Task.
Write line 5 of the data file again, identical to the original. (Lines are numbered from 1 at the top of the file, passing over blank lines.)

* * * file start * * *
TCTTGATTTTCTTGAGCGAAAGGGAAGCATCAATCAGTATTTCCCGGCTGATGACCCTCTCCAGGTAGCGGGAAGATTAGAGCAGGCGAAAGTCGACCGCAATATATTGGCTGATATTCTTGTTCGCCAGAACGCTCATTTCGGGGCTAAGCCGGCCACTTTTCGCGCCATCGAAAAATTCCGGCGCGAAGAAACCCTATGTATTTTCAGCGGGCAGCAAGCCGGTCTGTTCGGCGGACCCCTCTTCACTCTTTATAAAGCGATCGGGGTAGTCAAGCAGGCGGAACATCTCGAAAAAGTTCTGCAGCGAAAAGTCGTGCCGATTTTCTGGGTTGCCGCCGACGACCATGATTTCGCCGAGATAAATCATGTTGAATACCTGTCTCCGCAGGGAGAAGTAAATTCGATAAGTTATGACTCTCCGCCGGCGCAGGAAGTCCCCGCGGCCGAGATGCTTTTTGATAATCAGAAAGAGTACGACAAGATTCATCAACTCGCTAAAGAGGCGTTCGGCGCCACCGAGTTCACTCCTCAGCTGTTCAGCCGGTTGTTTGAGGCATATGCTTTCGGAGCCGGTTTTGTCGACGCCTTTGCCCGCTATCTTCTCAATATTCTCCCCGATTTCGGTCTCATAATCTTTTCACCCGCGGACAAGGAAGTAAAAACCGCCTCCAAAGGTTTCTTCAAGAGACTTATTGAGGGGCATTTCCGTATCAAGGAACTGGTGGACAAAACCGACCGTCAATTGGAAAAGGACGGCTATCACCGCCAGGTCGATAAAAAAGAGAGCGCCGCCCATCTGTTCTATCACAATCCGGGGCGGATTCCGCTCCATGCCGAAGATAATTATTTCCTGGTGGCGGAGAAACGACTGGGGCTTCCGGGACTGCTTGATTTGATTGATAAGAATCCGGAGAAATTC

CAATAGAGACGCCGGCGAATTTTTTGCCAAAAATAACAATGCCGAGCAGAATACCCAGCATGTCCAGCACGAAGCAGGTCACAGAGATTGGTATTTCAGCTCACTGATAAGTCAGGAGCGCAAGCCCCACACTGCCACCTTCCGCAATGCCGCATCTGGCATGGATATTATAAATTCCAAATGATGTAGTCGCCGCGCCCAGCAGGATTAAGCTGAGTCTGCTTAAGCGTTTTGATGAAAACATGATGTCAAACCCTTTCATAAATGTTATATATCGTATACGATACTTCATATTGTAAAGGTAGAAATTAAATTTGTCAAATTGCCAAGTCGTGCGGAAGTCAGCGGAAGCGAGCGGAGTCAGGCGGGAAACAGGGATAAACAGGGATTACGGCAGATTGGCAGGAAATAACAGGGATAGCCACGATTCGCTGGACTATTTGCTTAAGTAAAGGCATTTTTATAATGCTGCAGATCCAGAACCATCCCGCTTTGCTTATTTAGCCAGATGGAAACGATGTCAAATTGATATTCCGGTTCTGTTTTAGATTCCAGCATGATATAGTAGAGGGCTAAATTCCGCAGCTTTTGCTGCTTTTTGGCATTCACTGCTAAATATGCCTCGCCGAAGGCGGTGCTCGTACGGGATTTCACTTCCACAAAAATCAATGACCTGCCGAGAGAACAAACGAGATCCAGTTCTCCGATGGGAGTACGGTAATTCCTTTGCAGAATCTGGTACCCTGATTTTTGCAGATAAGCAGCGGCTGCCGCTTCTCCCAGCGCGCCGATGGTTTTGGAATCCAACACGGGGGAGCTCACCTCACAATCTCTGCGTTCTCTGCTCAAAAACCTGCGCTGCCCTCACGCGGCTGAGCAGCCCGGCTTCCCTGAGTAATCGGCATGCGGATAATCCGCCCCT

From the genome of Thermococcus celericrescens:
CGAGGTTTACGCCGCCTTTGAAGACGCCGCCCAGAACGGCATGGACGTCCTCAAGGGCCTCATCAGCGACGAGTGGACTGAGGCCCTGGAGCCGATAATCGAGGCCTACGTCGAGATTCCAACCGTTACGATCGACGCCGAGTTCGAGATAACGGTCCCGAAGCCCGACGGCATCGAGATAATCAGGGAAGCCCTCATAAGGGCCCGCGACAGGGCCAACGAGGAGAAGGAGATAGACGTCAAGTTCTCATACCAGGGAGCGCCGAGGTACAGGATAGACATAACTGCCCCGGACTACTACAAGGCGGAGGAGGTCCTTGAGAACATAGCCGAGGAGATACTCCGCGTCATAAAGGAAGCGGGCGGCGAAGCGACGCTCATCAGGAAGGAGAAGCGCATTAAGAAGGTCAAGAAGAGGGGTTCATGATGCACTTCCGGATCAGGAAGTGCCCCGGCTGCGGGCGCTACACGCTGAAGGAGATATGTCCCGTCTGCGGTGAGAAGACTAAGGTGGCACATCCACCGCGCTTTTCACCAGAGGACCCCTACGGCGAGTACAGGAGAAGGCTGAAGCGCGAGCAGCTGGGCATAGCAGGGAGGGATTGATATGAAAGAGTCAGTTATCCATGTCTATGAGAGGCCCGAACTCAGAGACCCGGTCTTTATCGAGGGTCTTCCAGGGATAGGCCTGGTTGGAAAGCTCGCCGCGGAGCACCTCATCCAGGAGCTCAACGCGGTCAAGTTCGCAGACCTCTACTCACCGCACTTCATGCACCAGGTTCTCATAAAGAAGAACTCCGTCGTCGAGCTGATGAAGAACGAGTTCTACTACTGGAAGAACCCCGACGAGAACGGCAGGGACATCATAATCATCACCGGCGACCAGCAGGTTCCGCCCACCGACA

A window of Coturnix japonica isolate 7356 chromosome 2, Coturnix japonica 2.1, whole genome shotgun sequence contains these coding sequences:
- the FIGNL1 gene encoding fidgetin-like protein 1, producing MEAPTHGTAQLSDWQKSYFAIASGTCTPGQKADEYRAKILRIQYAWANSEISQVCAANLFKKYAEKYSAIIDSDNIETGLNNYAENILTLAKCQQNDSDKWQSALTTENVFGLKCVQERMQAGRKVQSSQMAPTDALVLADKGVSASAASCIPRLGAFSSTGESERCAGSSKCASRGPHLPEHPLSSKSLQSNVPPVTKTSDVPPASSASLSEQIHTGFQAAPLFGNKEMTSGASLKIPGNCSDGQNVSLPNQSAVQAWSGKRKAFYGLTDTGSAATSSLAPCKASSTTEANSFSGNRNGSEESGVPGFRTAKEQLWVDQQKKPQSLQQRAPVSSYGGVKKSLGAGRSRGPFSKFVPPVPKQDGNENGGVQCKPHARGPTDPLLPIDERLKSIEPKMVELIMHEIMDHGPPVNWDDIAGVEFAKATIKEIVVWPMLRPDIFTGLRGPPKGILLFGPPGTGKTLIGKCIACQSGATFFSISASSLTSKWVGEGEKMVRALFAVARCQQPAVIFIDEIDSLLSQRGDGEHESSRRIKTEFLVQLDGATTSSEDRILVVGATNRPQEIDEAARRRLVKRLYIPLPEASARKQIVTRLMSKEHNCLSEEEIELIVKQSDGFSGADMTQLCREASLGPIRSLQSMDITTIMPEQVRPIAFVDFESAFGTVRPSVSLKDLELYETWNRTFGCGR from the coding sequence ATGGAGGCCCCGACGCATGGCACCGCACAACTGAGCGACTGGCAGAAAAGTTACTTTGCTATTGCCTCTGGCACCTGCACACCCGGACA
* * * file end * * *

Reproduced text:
A window of Coturnix japonica isolate 7356 chromosome 2, Coturnix japonica 2.1, whole genome shotgun sequence contains these coding sequences: